Why Isn’t More Being Done About the Breast Cancer Epidemic?

I was shocked and saddened to hear that golfer Phil Mickelson is leaving the PGA tour because his wife, Amy, has breast cancer. I will miss Phil. He was fun to watch. But that’s not what hit home most. It’s the prevalence of breast cancer today that leaves me bewildered and worried.

Growing up in Jamaica, I cannot remember hearing of one woman who had breast cancer. I know, there are better screening methods today, so there may have been cases that were not diagnosed. But if someone died of breast cancer, surely the doctor signing the death certificate would have known. Today, living in Florida, I see the scourge of breast cancer everywhere. Recently, it cast its horrible shadow over my family; my nephew’s wife is battling a cancer that started in her breast and spread to other parts of her body.

cancer ribbonIt seems that no one is safe from breast cancer today. When my wife, Sandra, went for a recent follow-up to her regular mammogram, there was a man in the waiting room. What on earth is going on? Is it our diet? Environmental pollution? Stress? Hormone therapy or other medications? No one seems to know.

Looking for answers on the web, I came across an article by Dr. Dixie Mills, which discusses the probable causes of breast cancer.  Here’s an excerpt:

No one knows what causes breast cancer, and no one can clearly say why we are seeing an increase in breast cancer cases. More women develop breast cancer than men — about 100 cases in females for every one in a man. Women’s bodies make more estrogen than men’s. Therefore, the conventional wisdom has been that estrogen causes breast cancer.

Some would label this guilt by association; many direct links are missing. One of the biggest missing links is that women’s estrogen levels actually fall as they age, decreasing dramatically after menopause, but the incidence of breast cancer increases with age. The risk ratio that we all hear about — that one in eight women get breast cancer — is for women over 90 years of age. The rate for women in their 50’s is more like one in 50.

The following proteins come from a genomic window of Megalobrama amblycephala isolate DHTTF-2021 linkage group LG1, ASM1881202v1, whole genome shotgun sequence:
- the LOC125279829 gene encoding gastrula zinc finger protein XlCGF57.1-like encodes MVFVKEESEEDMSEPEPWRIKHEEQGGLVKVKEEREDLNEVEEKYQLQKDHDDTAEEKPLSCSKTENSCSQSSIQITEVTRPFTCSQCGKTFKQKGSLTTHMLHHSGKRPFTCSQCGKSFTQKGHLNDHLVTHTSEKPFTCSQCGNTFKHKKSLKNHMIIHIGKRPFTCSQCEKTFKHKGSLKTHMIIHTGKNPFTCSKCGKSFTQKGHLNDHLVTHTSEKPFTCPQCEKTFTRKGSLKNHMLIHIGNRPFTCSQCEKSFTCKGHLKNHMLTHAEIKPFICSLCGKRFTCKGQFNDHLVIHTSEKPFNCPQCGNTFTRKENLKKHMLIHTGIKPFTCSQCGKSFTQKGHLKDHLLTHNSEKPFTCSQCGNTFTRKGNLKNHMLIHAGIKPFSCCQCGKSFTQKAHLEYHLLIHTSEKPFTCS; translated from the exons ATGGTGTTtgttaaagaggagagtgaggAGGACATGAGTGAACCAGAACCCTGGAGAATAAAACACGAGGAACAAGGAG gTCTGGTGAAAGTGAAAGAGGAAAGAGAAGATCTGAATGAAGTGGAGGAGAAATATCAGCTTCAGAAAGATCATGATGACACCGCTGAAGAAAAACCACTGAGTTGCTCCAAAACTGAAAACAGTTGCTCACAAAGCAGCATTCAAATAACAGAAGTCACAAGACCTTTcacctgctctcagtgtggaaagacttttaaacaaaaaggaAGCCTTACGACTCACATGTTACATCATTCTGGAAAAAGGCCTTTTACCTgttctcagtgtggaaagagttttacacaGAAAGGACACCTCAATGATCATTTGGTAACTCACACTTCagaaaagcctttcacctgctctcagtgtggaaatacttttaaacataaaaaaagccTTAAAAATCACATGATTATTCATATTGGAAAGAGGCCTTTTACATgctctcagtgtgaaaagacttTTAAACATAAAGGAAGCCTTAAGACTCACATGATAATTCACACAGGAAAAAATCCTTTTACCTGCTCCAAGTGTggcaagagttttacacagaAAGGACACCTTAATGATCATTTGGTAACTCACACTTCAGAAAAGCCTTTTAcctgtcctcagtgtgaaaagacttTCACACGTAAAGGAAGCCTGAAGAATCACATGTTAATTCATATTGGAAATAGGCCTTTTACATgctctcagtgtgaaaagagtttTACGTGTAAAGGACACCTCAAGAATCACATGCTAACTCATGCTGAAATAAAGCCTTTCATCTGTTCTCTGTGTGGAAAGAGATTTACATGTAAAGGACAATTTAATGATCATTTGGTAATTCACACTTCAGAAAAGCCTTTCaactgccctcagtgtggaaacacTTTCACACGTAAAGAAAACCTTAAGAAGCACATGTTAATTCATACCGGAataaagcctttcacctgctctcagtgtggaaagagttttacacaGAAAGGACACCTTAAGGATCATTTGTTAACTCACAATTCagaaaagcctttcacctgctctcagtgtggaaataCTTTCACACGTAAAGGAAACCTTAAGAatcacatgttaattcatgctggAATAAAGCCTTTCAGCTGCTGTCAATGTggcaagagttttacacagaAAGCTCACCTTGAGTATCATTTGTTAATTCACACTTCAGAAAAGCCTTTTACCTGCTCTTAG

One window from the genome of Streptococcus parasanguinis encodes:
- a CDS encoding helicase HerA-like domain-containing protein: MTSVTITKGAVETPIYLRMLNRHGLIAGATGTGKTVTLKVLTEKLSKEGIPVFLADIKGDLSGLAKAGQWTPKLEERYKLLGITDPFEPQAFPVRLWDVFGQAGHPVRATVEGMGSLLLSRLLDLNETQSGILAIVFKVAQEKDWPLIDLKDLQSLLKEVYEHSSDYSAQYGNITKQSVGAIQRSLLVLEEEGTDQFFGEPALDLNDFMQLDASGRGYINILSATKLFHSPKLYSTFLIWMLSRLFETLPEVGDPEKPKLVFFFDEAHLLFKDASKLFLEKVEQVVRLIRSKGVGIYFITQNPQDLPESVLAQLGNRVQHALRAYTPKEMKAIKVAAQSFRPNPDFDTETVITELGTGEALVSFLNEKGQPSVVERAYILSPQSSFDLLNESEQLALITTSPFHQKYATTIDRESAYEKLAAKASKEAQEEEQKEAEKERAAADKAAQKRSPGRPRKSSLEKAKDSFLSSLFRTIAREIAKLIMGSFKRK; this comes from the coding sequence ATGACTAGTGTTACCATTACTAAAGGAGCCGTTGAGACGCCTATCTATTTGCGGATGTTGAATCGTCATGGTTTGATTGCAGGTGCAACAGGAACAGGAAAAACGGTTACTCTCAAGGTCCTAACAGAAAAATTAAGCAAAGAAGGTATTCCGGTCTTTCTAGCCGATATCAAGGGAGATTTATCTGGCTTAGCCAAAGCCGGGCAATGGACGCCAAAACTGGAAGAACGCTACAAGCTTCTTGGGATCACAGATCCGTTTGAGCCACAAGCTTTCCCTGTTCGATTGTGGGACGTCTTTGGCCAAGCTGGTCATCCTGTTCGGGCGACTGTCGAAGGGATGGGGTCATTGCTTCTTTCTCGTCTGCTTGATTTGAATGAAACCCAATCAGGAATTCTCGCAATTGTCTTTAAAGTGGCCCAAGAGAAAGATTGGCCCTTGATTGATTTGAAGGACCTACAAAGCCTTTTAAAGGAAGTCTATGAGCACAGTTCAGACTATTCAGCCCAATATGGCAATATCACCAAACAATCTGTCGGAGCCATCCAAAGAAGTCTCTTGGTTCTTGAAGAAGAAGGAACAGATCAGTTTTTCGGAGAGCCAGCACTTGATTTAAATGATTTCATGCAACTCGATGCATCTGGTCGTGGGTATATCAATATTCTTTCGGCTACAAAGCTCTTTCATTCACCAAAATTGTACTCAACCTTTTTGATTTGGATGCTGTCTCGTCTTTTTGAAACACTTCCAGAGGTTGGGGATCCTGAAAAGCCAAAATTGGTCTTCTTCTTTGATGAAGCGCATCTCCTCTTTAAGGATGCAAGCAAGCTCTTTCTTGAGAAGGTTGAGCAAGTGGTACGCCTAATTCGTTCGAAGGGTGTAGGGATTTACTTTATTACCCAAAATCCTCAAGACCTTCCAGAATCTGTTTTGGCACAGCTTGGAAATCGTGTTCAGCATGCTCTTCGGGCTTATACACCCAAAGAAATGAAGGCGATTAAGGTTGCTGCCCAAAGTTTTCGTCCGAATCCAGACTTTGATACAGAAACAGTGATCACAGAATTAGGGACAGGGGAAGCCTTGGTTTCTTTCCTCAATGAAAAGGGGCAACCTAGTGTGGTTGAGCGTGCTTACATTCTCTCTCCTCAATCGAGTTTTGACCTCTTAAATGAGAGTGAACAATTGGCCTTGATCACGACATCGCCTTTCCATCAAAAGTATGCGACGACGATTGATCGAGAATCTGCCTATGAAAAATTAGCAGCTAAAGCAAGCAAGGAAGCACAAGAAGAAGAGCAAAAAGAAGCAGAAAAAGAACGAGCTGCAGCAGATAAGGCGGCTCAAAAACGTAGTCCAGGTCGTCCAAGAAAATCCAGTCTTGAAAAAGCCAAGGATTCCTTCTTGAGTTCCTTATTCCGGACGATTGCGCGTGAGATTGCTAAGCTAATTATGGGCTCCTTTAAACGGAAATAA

So obviously there is much more than estrogen going on in the development of breast cancer, and it is being over-simplistic to think of estrogen as a bad poison when it comes to breast health. Estrogen is a very beneficial hormone in general — it stimulates tissues to grow when we need it to, and it is also a helpful player in response to stress. Let’s explore what we know about the causes of breast cancer, what we don’t know, and what this may mean for you.

What we don’t know, but researchers are studying, is how estrogen works in the breast tissue. We now realize that estrogen is probably secreted or produced directly from breast tissue — some from the fat of the breast, some from the ducts themselves. How and why this production continues throughout life is unknown. We also now realize that the body has many self-regulating or balancing mechanisms — that one hormone is usually balanced by another.

One thing we do know is that nature did not intend for women to maintain high levels of progesterone after menopause. Artificially doing so may pose additional health risks depending on your health history. Consequently, we don’t recommend using progesterone of any kind for more than 12 months if you’re post-menopausal.

You can read the rest of the article here:


Dr. Mills’ article leaves me with a flurry of questions… Why do world health authorities get so excited about swine flu, which appears to be a passing threat, yet seem to pay so little attention to the persistent menace of breast cancer? Why is the American government so quick to declare an economic emergency and pour trillions of dollars into the financial system, yet so slow to address the breast cancer epidemic? Why does the scourge of breast cancer receive so little media attention? Why is so little progress being made when so many private individuals are donating money and participating in events to raise funds for research? Why do we value youthfulness so much that we are willing to risk our lives to slow our bodies’ natural aging cycle?

Obviously, more – much more – needs to be done to understand and combat the causes of breast cancer. And with governments around the world preoccupied with more high-profile threats – nuclear proliferation, global warming, economic collapse, war, starvation, oppression and neglect – this rapidly spreading plague is being left on the back burner.